At present, LAC Farms supplies around 40 percent of Pascual Lab’s lagundi leaves requirement. For the rest of its needs, the pharmaceutical company has negotiated a contract farming agreement with farmers in Nueva Ecija and nearby provinces.

“We prefer local communities. If you tap them, if you’re able to improve their income, these people will stay with you for a long time.”

Causing said some of the farmer-suppliers were the same ones who, in the past, supplied them with lagundi leaves.

Under the agreement, the farm certifies the farmers and provides support such as training, seedlings and organic farming equipment, similar to the support provided to farm employees. Causing said the company’s model aimed to provide a more sustainable and steady income for the locals.

“We’re acting like a big brother to small farmers and that’s (the relationship) we want to continue, even expand. The more products we develop, the more raw materials we’ll be able to source from different farmer producers. That makes farming more productive and worthwhile for them,” Causing said.

Farmer-supplier Domingo Ronda, 38, of Dingalan, Aurora, earned about P10,000 every three months as a farmer in Nueva Ecija and had to live away from his wife and two children.

Upon learning of LAC Farms’ program six years ago, he jumped at the opportunity to become a partner-farmer and returned to his family. He now earns the same amount in less than two months, harvesting tons of lagundi leaves every month from the 3,000 plants he grows in the three half-hectare properties near his home.

“Based on my own experience, the partnership with LAC Farms is really beneficial. Before, we often did not have had enough for our daily needs. But since I joined the program, we have enough and are even able to save for other needs,” he said.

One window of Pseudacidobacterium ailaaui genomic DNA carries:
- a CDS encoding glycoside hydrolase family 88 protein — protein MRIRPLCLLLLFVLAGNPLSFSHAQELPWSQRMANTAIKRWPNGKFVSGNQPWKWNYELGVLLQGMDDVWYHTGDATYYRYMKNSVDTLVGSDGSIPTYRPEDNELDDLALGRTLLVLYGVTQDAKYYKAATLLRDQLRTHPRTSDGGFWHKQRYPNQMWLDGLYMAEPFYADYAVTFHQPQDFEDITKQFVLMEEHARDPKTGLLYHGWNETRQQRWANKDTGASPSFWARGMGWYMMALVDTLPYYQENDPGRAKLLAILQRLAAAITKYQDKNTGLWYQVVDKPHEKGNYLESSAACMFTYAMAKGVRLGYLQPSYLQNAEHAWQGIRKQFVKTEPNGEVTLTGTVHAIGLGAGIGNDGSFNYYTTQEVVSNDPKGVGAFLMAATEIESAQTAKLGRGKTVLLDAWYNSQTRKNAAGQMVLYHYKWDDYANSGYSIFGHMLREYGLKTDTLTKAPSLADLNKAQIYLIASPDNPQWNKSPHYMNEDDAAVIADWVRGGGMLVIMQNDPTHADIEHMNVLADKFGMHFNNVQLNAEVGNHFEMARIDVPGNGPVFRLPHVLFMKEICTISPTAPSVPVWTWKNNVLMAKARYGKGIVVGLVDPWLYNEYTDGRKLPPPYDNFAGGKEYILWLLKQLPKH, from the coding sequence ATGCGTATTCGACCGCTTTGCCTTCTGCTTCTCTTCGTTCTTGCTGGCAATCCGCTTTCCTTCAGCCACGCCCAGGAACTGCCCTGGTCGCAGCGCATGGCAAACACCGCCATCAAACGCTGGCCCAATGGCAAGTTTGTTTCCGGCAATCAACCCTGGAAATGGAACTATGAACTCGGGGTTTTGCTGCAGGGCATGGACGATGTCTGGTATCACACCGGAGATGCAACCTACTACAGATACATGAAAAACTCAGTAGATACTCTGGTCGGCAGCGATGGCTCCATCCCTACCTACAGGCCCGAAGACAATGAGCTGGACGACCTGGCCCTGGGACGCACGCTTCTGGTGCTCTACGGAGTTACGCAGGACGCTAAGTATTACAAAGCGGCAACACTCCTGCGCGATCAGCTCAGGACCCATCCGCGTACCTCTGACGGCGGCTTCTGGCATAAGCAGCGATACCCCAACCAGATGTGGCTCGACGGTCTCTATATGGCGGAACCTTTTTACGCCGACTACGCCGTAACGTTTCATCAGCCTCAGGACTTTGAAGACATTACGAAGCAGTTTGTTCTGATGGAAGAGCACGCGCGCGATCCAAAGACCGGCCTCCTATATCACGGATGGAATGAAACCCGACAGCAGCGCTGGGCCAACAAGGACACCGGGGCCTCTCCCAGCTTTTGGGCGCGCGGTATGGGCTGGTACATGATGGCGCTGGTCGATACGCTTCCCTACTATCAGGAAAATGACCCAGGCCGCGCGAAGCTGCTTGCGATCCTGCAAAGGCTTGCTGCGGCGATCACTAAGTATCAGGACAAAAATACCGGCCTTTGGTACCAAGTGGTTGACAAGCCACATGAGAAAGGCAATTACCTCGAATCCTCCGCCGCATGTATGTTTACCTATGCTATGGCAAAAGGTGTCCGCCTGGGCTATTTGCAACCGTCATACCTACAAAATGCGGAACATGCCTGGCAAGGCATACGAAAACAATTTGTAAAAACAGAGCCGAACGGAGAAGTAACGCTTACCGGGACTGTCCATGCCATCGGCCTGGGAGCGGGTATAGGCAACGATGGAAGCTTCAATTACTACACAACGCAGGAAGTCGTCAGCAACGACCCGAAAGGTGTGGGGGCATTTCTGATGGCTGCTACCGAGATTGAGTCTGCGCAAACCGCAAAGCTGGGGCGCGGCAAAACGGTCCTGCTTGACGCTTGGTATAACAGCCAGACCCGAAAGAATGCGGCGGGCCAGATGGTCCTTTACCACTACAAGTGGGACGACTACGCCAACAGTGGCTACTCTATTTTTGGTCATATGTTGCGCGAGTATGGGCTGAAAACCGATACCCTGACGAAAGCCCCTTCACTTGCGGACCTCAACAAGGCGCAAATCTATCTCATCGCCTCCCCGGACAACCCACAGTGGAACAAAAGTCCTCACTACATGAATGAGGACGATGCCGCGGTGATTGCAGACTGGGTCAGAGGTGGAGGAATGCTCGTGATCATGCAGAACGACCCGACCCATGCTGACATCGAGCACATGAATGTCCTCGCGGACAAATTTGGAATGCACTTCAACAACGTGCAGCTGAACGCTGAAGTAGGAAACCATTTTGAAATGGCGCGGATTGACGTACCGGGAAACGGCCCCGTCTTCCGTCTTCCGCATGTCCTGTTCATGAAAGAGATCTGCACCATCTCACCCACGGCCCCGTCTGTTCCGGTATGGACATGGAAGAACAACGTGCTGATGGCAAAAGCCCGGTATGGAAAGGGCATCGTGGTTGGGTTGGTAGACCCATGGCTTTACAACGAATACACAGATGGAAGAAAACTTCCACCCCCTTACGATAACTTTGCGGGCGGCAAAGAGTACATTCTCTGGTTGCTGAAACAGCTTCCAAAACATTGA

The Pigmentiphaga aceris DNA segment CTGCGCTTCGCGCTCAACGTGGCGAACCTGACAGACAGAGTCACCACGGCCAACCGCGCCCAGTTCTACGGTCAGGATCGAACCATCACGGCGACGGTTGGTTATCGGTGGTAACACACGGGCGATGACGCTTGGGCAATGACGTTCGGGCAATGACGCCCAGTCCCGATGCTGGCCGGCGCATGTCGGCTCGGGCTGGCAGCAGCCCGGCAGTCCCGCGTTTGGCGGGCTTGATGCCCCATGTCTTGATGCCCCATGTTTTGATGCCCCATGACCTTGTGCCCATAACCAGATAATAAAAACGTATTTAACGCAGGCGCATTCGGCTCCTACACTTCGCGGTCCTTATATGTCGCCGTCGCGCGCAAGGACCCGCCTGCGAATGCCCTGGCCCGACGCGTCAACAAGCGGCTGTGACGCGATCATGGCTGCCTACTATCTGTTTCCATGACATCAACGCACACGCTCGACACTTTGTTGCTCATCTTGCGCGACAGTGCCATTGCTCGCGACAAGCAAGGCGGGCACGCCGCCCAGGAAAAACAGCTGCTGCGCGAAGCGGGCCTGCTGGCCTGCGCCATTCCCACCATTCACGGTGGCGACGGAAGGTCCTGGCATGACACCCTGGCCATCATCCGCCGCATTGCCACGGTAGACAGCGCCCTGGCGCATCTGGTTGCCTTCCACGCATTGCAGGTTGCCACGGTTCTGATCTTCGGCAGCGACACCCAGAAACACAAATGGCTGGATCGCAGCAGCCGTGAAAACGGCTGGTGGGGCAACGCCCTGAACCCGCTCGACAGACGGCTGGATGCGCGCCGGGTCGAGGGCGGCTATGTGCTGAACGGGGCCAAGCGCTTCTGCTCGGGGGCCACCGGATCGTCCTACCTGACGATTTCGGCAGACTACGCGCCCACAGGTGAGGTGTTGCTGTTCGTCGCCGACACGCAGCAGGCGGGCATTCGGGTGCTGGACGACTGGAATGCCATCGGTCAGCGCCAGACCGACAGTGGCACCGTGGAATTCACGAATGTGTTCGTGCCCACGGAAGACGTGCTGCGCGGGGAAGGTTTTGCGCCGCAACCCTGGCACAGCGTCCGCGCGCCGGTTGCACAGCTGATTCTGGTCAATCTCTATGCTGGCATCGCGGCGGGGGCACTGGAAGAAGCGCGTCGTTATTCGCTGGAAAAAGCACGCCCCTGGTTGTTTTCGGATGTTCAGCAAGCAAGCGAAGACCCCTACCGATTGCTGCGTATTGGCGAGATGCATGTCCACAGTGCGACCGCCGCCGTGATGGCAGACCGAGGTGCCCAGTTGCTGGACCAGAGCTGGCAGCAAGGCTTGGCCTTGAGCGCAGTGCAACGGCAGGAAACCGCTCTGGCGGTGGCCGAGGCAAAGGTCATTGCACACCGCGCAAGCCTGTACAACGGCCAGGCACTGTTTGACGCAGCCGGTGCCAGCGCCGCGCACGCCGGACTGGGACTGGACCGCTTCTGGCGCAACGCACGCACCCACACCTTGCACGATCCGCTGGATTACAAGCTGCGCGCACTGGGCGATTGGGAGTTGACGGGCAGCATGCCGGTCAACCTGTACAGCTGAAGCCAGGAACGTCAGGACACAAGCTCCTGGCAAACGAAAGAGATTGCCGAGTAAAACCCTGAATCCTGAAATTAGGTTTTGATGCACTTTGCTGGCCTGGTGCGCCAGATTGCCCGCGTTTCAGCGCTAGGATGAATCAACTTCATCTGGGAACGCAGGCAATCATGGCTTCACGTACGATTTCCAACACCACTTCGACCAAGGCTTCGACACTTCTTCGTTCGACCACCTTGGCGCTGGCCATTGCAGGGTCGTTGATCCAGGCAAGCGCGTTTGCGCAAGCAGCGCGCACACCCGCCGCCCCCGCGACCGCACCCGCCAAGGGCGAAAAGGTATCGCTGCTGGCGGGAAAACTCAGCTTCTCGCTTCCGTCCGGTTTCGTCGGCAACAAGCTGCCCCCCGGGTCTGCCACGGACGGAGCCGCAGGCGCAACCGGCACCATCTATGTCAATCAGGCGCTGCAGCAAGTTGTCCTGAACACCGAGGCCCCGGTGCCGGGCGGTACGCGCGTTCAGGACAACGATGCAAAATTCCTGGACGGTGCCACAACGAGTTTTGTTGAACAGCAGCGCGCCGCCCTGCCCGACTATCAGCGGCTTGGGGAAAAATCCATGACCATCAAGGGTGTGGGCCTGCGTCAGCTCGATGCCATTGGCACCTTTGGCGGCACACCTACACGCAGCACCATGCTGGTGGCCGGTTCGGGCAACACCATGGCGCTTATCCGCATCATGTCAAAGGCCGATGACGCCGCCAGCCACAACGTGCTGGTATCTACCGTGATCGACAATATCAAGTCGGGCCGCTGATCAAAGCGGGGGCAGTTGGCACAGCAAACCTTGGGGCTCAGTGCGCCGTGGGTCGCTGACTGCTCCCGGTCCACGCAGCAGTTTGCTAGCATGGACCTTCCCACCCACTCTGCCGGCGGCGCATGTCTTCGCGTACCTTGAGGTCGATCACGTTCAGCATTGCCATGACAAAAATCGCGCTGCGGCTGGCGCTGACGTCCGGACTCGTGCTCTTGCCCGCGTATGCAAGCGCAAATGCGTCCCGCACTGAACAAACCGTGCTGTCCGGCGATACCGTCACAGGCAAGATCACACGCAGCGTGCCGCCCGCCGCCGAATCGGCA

High school graduate Raymond dela Cruz, 33, a native of Nueva Ecija, has worked since 2006 in a 33-hectare farm in Bataan, also owned by the Pascual family.

“My sibling who worked there brought me along. I trained and started at the lowest level,” De la Cruz said.

After 10 years, he became manager of the farm, which employs over 80 local farmers, harvesters and other workers.

“I was given the opportunity even though I did not get a college education. I met my wife here,” he said.

Like LAC Farms, the Bataan property also ventured into various types of organic produce, such as vegetables and – more recently – watermelons. Produce from both farms is sold either to employees or to nearby communities at competitive market rates.

With the demand for organic food items growing in the country, Pascual Cenzon said that expanding the farms’ operations would ensure the company’s sustainability while, at the same time, provide more opportunities for local farmers.

“It’s a land of blessing now,” she said of the former barren land where LAC Farms was established. “The land bears so much fruit, so much produce. It is a blessing for our farmers because you see how they benefited from the growth of the company.”

This story is part of a series of articles written by GO NEGOSYO writers being published by as part of our support to Philippine businesses.